Dir: Kieran Evans
Which should you give the rougher ride in a review; a film that is just flat out bad, or one that has promise, but fails to deliver on it? I'm not sure of the answer to that question, but Kelly + Victor is the latter type of film.
The first twenty minutes suggest a low key, realistic, pretty explicit, drama about two fucked up people finding each other in working class contemporary Liverpool. These people are the titular Kelly (Antonia Campbell-Hughes) and Victor (Julian Morris), both pretty typical people in their mid to late twenties. They meet at a club, go back to Kelly's and have sex, during which she strangles Victor. After this the two look set to embark on a relationship, until things in the bedroom take a darker turn.
While it's always stylised, the first twenty minutes of the film feel reasonably authentic, with Campbell-Hughes and Morris demonstrating a believably raw chemistry, and a situation that will feel familiar to many of the audience. Unfortunately, after this reasonably promising start, the film begins to lurch further and further off the rails as it goes on. The problem is simple; I stopped believing the film, it's so keen to wallow in the seedy side of life that it stops convincing in the same low key way it does in the first twenty minutes. I know that there are people who live on the margins, but the way things pile up here (Victor's drug dealer friends, Kelly's best mate who works as a dominatrix, the late reveal of Kelly's backstory) just fails to ring true, and comes off more as a series of cliché assumptions about how the working poor live.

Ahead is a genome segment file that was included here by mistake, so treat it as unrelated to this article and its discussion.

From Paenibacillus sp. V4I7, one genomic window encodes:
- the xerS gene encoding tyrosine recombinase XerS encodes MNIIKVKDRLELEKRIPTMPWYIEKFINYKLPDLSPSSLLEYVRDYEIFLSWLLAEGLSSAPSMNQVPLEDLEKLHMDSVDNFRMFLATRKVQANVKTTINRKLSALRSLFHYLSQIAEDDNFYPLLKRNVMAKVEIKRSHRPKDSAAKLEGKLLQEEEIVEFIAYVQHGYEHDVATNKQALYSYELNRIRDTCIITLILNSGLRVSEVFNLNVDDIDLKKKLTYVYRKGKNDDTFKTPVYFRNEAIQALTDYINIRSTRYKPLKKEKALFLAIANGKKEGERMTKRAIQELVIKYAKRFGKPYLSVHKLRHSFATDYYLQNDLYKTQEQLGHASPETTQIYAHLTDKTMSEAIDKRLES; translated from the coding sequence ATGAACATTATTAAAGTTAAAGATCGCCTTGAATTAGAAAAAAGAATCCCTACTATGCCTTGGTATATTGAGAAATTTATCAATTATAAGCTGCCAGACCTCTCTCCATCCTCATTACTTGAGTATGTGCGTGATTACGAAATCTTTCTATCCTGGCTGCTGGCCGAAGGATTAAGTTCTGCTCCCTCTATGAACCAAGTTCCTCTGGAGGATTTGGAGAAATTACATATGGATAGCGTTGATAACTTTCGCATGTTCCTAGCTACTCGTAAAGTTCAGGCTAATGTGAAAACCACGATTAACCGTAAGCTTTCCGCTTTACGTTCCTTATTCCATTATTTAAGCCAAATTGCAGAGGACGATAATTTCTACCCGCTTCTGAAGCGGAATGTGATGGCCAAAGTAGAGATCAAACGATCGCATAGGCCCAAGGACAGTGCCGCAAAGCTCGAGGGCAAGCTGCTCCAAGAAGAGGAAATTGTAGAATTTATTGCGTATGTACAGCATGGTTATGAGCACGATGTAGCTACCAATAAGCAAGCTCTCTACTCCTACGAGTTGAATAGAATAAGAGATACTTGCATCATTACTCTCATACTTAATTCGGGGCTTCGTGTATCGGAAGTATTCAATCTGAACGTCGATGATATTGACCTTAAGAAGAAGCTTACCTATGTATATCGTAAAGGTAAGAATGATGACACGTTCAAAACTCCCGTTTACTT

Set against this there are some better, more intimate, scenes between the leads, and this where the film frustrates, because on their day long date Campbell-Hughes and Morris are effective together, and you begin to be invested in this burgeoning relationship, but the film keeps departing from it. When it does so the performances suffer as well, as if the actors know that these scenes just don't ring true. A flatness seeps into Campbell-Hughes performance in particular. This is a shame, because she also has some of the best acted moments in the film, particularly in the last scene, and she's got one of the most interesting faces I've seen on screen for ages). There are other little inconsistencies and dropped plot threads; for instance why is Kelly so bad at dominatrix work, given her predilections in the bedroom, and where does the Meow Meow plotline go? But these are just little problems next to the fatal lack of credibility.
Kieran Evans' direction isn't bad, he hits on some memorable images, but the sex scenes, which are pivotal, are annoyingly edited. In each sex scene Evans intercuts the sex with more mundane activities (and in the last one something more impressionistic), he's clearly nodding to Don't Look Now, but it just doesn't work, rather than making the idea his own, as Steven Soderbergh did with Out of Sight, Evans comes off as no more than a homage artist.
As disappointed as I was by Kelly + Victor there are good things here, and that does mean I'd like to see future work from Evans, Campbell-Hughes and Morris, but I can't recommend Kelly + Victor, thanks especially to a terrible ending, which, as good as Antonia Campbell-Hughes is in the scene, is laughably contrived and far too neat. It's a shame this doesn't work, but all involved will go on to better things.